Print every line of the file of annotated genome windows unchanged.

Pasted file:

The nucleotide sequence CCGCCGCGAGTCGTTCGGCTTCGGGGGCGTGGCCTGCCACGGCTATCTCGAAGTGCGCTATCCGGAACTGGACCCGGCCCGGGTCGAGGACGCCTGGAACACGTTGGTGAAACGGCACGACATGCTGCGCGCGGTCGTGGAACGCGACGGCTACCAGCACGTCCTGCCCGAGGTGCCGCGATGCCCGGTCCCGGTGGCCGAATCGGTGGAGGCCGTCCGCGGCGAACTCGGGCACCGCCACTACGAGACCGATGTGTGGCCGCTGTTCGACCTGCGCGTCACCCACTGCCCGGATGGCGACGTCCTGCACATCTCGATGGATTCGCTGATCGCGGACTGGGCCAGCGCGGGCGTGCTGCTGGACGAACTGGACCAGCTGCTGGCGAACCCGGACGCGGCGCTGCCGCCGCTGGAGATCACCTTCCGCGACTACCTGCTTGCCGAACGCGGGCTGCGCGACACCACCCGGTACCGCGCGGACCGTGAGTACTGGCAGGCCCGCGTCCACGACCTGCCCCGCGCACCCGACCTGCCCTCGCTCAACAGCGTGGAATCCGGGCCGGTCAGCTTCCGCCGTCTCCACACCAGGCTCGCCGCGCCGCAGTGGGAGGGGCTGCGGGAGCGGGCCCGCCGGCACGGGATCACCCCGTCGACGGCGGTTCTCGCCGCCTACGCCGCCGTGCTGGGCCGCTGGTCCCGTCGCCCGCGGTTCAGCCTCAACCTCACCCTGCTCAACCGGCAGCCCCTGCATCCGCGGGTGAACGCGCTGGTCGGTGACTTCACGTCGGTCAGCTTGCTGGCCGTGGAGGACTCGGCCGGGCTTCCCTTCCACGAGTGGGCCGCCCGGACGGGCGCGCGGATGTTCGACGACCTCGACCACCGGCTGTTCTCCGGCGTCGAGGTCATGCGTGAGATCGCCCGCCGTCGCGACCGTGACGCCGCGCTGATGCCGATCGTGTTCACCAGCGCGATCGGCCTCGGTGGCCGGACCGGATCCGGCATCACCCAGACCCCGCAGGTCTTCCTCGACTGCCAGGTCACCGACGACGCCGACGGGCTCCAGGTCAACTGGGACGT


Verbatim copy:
The nucleotide sequence CCGCCGCGAGTCGTTCGGCTTCGGGGGCGTGGCCTGCCACGGCTATCTCGAAGTGCGCTATCCGGAACTGGACCCGGCCCGGGTCGAGGACGCCTGGAACACGTTGGTGAAACGGCACGACATGCTGCGCGCGGTCGTGGAACGCGACGGCTACCAGCACGTCCTGCCCGAGGTGCCGCGATGCCCGGTCCCGGTGGCCGAATCGGTGGAGGCCGTCCGCGGCGAACTCGGGCACCGCCACTACGAGACCGATGTGTGGCCGCTGTTCGACCTGCGCGTCACCCACTGCCCGGATGGCGACGTCCTGCACATCTCGATGGATTCGCTGATCGCGGACTGGGCCAGCGCGGGCGTGCTGCTGGACGAACTGGACCAGCTGCTGGCGAACCCGGACGCGGCGCTGCCGCCGCTGGAGATCACCTTCCGCGACTACCTGCTTGCCGAACGCGGGCTGCGCGACACCACCCGGTACCGCGCGGACCGTGAGTACTGGCAGGCCCGCGTCCACGACCTGCCCCGCGCACCCGACCTGCCCTCGCTCAACAGCGTGGAATCCGGGCCGGTCAGCTTCCGCCGTCTCCACACCAGGCTCGCCGCGCCGCAGTGGGAGGGGCTGCGGGAGCGGGCCCGCCGGCACGGGATCACCCCGTCGACGGCGGTTCTCGCCGCCTACGCCGCCGTGCTGGGCCGCTGGTCCCGTCGCCCGCGGTTCAGCCTCAACCTCACCCTGCTCAACCGGCAGCCCCTGCATCCGCGGGTGAACGCGCTGGTCGGTGACTTCACGTCGGTCAGCTTGCTGGCCGTGGAGGACTCGGCCGGGCTTCCCTTCCACGAGTGGGCCGCCCGGACGGGCGCGCGGATGTTCGACGACCTCGACCACCGGCTGTTCTCCGGCGTCGAGGTCATGCGTGAGATCGCCCGCCGTCGCGACCGTGACGCCGCGCTGATGCCGATCGTGTTCACCAGCGCGATCGGCCTCGGTGGCCGGACCGGATCCGGCATCACCCAGACCCCGCAGGTCTTCCTCGACTGCCAGGTCACCGACGACGCCGACGGGCTCCAGGTCAACTGGGACGT